I've been eating a lot of brown rice + chicken breast lately, and they both seem to have the same process for cooking (heat for 25-30 minutes).

Therefore it seems I might be able to get away with putting them both in the same pot. I remember my mother used to do something like this, where we'd get a pot of rice+chicken.

So how does it work? Do I add everything together, or does the rice/chicken need to go in first?

4 Answers 4


There are many dishes where chicken and rice are cooked mixed together in the same pot. Look at Arroz con Pollo for example, it's an easy classic and there are loads of recipes. There's also some types of Biryani, Jambalaya, and other traditional recipes from across the world that would work.

Chicken pieces and rice cook in about the same time as you say, if you want to get vegetables in there it's a bit more complicated as you want the vegetables to be cooked, but not overcooked. I've generally made them separately to put put as a side as it's more attractive, however large carrot chunks cook about the same time, and you can put in pureed vegetables or even vegetable juice. One my mother makes uses crushed tomatoes instead of water to cook the rice in.

As for having the chicken mixed in or on top there's no right answer, I like to brown the chicken and lay it skin side up on top of the rice as the rice will cook up around the chicken and the visual effect is good when the pot is put on the table. Visuals aside there's little difference in the method.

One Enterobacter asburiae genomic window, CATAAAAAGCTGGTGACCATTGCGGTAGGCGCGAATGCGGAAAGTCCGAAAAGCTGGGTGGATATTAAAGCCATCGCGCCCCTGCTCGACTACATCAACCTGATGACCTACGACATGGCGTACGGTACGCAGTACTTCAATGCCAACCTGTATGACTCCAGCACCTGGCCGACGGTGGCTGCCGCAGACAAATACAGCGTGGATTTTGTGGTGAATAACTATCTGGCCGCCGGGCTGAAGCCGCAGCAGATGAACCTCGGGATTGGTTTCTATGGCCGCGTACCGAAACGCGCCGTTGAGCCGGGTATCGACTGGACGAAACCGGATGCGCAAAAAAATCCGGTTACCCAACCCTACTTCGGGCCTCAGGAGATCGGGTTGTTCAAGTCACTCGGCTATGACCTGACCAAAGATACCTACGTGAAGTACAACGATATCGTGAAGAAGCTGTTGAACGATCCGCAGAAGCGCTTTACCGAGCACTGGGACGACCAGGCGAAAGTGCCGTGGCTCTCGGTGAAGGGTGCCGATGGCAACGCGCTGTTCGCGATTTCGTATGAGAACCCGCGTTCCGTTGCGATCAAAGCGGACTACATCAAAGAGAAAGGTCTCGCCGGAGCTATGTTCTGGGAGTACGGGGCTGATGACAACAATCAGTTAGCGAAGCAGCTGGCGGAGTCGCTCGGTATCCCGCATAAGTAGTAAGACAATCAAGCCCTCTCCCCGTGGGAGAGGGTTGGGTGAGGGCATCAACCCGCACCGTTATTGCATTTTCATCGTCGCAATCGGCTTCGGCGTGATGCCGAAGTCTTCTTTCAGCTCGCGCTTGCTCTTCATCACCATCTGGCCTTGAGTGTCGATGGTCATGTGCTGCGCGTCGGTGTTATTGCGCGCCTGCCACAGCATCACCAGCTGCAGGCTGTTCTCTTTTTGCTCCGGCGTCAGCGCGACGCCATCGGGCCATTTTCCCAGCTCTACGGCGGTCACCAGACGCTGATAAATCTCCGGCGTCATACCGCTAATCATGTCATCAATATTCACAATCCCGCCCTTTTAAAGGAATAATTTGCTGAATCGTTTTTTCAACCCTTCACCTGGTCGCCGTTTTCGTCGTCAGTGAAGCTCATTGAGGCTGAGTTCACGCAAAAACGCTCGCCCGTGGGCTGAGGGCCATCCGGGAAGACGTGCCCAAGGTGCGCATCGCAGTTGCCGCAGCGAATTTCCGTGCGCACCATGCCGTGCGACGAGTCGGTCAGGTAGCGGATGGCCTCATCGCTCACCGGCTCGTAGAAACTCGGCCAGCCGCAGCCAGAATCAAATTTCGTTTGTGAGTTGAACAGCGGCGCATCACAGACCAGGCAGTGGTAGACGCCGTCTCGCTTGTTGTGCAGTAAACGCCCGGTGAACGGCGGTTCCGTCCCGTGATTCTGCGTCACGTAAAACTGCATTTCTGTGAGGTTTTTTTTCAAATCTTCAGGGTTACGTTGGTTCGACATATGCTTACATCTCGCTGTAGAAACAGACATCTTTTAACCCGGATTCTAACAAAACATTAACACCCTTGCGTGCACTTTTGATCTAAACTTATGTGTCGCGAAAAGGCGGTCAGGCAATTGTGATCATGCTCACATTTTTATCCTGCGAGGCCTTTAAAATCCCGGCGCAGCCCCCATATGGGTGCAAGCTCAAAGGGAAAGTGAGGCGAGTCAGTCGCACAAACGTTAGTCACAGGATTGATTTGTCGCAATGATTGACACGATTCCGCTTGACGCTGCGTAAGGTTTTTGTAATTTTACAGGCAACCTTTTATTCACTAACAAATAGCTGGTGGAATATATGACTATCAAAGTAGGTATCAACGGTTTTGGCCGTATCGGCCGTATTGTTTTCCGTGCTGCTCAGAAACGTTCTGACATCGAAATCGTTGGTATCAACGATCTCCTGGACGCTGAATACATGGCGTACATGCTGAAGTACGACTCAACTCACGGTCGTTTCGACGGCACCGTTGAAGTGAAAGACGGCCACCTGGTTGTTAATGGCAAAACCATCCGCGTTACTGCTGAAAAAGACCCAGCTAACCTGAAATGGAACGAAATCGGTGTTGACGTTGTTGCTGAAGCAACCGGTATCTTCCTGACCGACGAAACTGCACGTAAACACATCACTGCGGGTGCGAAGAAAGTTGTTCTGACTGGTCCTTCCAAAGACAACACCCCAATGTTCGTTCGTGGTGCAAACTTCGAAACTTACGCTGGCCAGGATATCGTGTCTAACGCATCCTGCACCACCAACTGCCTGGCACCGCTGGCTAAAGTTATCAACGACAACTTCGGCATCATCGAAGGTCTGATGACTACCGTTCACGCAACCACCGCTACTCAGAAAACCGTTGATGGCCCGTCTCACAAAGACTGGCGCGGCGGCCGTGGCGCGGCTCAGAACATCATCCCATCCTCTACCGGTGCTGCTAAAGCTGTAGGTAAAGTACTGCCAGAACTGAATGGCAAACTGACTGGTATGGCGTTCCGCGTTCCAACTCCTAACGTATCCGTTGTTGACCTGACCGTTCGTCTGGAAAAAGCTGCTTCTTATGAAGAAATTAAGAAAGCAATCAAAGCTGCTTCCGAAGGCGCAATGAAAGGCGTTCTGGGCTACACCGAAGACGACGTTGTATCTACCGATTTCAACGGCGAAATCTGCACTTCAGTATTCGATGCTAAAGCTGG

• When I asked which goes first, I meant in terms of cooking time, not in terms of which goes on top. Can I put them both in the pot at the same time? Jul 18, 2014 at 13:07
  • 1
    Yes you can put them in the same time. I'd suggest you brown the chicken first, or remove the skins before cooking, otherwise you get mushy skin.
    – GdD
    Jul 18, 2014 at 13:11
  • For vegetables, you can add something acidic to the liquid to slow down their softening. For jambalaya, I add vegetable juice or canned tomatoes before the onions have fully softened, and they'll still have some texture at the end.
    – Joe
    Jul 18, 2014 at 16:07
  • Pilaf is also a commonly-cooked rice-and-chicken-together dish
    – ashes999
    Jul 19, 2014 at 17:46

I'm no expert, but in the past, I've laid the rice out on the bottom of a roasting dish and placed the chicken and veg (any will do, but a whole ear of garlic works especially well) on top. Season generously and pour stock over the whole lot. Cover and roast.

The only trick is to add enough liquid for the rice - yet not too much because it will turn to rice pudding. Need to factor in the juice from the chicken. Best bet is to check liquid ever so often.


Funny you should ask that just after I posted this: Crisping chicken skin after braising. Same theory would work with breasts, they would just need to be added to the rice much later.


I do this often using a rice cooker: you can use the steamer tray above the rice to cook veggies, meat, et cetera that then get mixed in when the rice is done. If you're using a pot, a steamer basket would probably work just fine as well. I like to make foil packets so I can use oils or sauces without dripping onto the rice.

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